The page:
Birth rates in the United States began to decline in 2008 after rising to their highest level in two decades, and the decrease appears to be linked to the recession, according to a Pew Research Center analysis of state fertility and economic data.
This analysis is based on data from the 25 states for which final 2008 birth numbers are available. State-level indicators were used because the magnitude and timing of the recent economic decline varies from state to state, thus allowing a more nuanced analysis of links with fertility than is possible at the national level.
In 22 of these 25 states, the birth rate – the share of women of childbearing age who gave birth – declined or leveled off in 2008, compared with the previous year. In 20 of the 25 states, the number of births declined or leveled off from the previous year.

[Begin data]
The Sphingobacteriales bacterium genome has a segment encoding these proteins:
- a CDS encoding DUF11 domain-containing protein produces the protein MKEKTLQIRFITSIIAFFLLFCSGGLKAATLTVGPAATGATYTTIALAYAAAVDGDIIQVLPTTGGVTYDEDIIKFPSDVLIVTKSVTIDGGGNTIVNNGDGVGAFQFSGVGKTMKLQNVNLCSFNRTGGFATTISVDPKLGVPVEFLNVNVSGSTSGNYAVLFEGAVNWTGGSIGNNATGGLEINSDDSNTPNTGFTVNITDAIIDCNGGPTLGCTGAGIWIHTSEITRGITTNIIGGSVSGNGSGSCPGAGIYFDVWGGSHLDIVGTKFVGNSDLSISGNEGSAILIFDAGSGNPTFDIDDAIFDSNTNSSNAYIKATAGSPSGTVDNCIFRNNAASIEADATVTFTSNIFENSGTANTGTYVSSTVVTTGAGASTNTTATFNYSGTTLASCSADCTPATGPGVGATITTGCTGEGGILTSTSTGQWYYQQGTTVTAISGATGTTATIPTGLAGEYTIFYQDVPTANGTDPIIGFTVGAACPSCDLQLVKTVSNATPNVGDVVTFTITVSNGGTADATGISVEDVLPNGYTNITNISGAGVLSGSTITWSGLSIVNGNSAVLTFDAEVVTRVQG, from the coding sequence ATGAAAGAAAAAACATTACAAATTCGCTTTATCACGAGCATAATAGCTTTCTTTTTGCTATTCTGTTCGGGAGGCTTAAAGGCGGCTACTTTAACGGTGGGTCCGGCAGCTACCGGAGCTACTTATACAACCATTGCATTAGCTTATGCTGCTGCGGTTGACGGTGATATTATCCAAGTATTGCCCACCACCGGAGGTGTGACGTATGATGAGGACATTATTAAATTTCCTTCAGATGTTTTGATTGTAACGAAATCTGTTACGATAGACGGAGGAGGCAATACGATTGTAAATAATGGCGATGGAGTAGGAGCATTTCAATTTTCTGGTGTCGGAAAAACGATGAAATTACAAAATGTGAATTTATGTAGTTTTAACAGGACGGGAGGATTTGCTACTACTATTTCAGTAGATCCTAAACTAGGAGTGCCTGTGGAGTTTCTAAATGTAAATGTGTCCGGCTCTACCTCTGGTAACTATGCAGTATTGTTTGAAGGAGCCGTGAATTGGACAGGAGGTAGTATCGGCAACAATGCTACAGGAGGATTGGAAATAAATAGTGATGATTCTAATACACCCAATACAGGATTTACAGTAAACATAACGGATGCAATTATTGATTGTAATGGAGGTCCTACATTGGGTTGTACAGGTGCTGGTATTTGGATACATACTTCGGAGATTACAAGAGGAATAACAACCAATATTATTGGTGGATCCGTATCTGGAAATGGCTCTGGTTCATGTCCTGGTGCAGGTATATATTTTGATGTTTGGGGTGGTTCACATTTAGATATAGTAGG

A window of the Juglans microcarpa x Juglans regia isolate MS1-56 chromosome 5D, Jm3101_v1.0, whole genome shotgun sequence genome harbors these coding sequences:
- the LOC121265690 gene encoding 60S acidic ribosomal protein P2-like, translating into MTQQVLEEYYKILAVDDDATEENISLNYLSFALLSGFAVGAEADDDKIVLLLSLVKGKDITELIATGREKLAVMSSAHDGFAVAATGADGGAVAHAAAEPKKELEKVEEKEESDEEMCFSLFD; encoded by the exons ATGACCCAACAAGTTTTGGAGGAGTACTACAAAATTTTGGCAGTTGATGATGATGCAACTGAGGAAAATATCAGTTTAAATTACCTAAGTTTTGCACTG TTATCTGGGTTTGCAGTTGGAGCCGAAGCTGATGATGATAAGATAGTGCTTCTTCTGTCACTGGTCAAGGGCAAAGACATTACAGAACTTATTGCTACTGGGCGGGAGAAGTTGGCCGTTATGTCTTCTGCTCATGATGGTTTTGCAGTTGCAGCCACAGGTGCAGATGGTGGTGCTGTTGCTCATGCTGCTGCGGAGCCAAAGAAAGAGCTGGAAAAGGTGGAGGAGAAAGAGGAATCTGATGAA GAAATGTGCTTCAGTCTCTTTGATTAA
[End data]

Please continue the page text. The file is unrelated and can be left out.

The analysis suggests that the falloff in fertility coincides with deteriorating economic conditions. There is a strong association between the magnitude of fertility change in 2008 across states and key economic indicators including changes in per capita income, housing prices and share of the working-age population that is employed across states.
The nation's birth rate grew each year from 2003 to 2007, and has declined since then. As will be shown later in this report, the number of births also peaked in 2007 to a record level, dipped nearly 2% in 2008 and continued to decline in 2009, according to National Center for Health Statistics (NCHS) data. This analysis focuses on birth rate changes in 2008, the year after the national recession began. Research shows that past recessions are linked to fertility declines but that other factors also play a role.
Read the full report U.S. Birth Rate Decline Linked to Recession on the Pew Research Center's Web site.